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  1. #1
    juxtaposer is offline Junior Member
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    Jun 2011
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    Buying first handgun

    I'm new to shooting and recently completed two NRA classes and applied for my CPL. While I'm waiting for the process, I wan to do some research into what kind of handgun I should buy.

    We practiced defensive shooting, and I used a Taurus Millennium I believe. I found that one to be fine, but I'd also like to look at something that I would be able to practice accuracy with. Nothing fancy as this is just my first purchase, but I'm wondering if there is a general frame to work around if I'm looking at a first handgun, and looking to use for concealment/defense but also to use in practicing longer range shooting?

    Very very new to all of this so please forgive me if I'm not making too much sense here!

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  3. #2
    ronmail65 is offline Member
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    Jan 2011
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    Congrats on completing the NRA classes -- that is putting first things first!

    In terms of your hand gun selection, you've got a couple of potentially conflicting priorities. A full size long barrel gun (5" or more) is going to deliver better accuracy for the range, but it is also going to be more difficult to carry and conceal. Weight (meaning both gun size and frame materials - poly versus metal) are factors here as well -- for both concealment and accuracy / handling.

    Regarding gun brand... First I'd say that Reliability should be your top priority. From what I've read, Taurus does not fit that profile. But do your own research, check your budget and come to your own conclusion in terms of reliability.

    Lastly determine your budget for gun and ammo (meaning caliber) -- keeping in mind what type of ammo you desire for defensive purposes.

    I'm resisting giving specific recommendations for guns. I'd recommend you consider these points, do some research, and most important -- shoot as many different guns as you can. Then you can solicit specific input and opinions. Otherwise, people are just going to make recommendations based largely on their personal preferences.

    It's fun looking and experimenting!

  4. #3
    hud35500's Avatar
    hud35500 is offline Member
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    You are off to a good start. I concur with ronmail65. Whatever you decide on, I think the most important thing is that you like what you buy. It needs to work for your needs. Reliability, accuracy, concealability, budget, etc, won't count for much if you end up with something you don't like. If the Millenium works for you, buy one, or something comparable. There are alot of knowledgeable folks on this site who will offer good advice, but one gun won't work for us all.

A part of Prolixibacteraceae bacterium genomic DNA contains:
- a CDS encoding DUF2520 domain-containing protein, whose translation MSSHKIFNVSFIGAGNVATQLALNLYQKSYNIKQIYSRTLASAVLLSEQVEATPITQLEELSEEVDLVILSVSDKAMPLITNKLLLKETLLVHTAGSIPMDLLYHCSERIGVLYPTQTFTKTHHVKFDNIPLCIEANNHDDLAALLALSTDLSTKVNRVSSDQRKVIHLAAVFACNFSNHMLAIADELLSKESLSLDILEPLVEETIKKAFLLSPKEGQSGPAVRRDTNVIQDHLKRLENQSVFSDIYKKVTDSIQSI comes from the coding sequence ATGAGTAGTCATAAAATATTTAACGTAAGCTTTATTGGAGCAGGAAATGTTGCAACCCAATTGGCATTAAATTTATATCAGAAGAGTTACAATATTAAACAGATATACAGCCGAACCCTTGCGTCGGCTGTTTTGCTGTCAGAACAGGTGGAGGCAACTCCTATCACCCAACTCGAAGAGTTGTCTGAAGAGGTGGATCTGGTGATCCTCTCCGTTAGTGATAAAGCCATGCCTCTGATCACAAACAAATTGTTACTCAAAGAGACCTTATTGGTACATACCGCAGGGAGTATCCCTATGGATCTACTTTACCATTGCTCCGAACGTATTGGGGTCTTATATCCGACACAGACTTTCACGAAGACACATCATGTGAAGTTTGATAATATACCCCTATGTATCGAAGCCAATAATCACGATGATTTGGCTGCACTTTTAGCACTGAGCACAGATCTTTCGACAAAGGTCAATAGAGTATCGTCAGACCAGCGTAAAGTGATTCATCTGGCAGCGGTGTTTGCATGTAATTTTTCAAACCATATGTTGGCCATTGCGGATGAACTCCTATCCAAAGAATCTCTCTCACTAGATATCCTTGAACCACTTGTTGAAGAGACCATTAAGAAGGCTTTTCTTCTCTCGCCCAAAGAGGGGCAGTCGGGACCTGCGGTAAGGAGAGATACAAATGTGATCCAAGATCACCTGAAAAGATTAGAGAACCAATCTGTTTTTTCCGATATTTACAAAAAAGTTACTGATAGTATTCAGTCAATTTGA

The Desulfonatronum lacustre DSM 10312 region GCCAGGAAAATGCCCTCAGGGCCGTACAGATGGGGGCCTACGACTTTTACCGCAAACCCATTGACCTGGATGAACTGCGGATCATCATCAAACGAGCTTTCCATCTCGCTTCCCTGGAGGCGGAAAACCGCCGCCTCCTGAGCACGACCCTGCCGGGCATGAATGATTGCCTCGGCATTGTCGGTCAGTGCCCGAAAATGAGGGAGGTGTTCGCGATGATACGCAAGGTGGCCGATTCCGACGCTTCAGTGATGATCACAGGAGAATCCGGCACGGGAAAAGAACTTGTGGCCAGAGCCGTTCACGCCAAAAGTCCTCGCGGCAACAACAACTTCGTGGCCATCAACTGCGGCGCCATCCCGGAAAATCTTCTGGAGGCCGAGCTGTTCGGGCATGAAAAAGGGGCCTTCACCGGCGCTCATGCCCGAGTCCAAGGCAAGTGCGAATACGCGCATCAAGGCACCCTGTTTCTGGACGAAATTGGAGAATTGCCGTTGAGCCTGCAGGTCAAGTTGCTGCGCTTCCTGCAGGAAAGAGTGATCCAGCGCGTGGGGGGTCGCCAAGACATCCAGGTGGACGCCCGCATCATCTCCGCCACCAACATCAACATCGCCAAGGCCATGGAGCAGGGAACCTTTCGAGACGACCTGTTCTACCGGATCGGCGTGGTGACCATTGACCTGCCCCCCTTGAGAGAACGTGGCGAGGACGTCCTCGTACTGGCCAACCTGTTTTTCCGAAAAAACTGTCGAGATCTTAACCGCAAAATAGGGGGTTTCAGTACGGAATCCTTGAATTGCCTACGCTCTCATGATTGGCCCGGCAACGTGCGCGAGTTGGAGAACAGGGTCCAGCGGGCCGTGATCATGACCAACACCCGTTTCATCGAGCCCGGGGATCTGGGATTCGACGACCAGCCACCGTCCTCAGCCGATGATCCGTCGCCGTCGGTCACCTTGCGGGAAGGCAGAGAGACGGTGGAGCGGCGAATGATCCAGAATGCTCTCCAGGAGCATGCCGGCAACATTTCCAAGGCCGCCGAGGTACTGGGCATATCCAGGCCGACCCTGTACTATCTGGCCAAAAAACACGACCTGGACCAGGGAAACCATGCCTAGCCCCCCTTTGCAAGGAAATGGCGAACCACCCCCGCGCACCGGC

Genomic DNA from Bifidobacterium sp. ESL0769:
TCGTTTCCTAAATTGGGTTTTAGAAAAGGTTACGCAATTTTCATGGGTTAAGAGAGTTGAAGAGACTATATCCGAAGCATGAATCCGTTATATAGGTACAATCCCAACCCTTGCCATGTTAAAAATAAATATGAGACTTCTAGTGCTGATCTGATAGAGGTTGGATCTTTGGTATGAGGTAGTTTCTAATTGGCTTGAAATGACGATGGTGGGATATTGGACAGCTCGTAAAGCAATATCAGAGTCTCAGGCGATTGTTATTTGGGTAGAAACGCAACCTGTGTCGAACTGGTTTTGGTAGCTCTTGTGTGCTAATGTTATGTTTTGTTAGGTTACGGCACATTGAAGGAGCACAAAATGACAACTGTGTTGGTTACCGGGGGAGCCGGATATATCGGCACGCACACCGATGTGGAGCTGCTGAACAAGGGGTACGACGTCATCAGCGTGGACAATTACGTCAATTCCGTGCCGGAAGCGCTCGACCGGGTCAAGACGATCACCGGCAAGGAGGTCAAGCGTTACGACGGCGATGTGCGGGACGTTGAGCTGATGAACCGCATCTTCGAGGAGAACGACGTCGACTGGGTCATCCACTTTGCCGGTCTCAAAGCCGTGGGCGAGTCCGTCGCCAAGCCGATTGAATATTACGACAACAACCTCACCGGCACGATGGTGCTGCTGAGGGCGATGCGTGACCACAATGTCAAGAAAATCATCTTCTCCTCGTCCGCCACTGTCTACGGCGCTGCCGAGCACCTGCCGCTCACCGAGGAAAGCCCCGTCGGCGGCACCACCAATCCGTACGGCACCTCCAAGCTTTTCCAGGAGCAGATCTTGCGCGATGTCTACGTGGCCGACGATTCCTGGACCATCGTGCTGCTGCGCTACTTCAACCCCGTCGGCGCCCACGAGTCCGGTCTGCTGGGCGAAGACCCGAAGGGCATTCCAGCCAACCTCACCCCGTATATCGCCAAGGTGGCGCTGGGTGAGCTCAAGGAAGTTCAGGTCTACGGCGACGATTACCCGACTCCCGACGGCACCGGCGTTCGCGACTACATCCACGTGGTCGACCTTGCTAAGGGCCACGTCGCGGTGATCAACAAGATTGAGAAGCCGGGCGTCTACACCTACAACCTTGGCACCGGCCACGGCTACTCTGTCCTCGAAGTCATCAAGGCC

The best part is, you can buy more than one gun. I recommend owning as many as you can ! Keep us posted.

  5. #4
    cougartex's Avatar
    cougartex is offline Senior Member
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    The best advice I could give is go fire as many of the guns you are considering as you possibly can. Rent at the range or borrow from friends, if you can. It's difficult, at best, to try to make a decision solely based on reading literature, getting free advice on the internet or even handling pistols in a store. Being able to actually fire a gun is the best way to determine what feels best and shoots best for you. Everyone has a different opinion about which guns are the best. It will ultimately depend on your intended use of the gun, how it feels in your hand, amount you want to spend, etc.

  6. #5
    Kharuger's Avatar
    Kharuger is offline Member
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    Since you're new to shooting, you might want to think about 2 basic handguns to start...
    1) A .22 for working on your skills at the range because .22 rimfire ammo is SO cheap... something like a Ruger Mark III for example.
    And..
    2) A solid middle-of-the road entry-level self-defense carry gun. For this, I'm recommending a Kahr CW9 (7+1 capacity) 9mm because it's light and thin for easy comfortable carry but is also a sweet shooter for range fun. Very similar alternatives are the Ruger LC9 and the Walther PPS.

    If you prefer a revolver for either of these 2 categories, that's cool. But I recommend paying a lot of attention to low weight for your first carry gun so that you don't become weary of lugging around too big of a gun. If you don't have a lot of $, category 2) should be your main priority so you at least have a good carry gun. (As you probably know, a .22 isn't strong enough for self-defense.)

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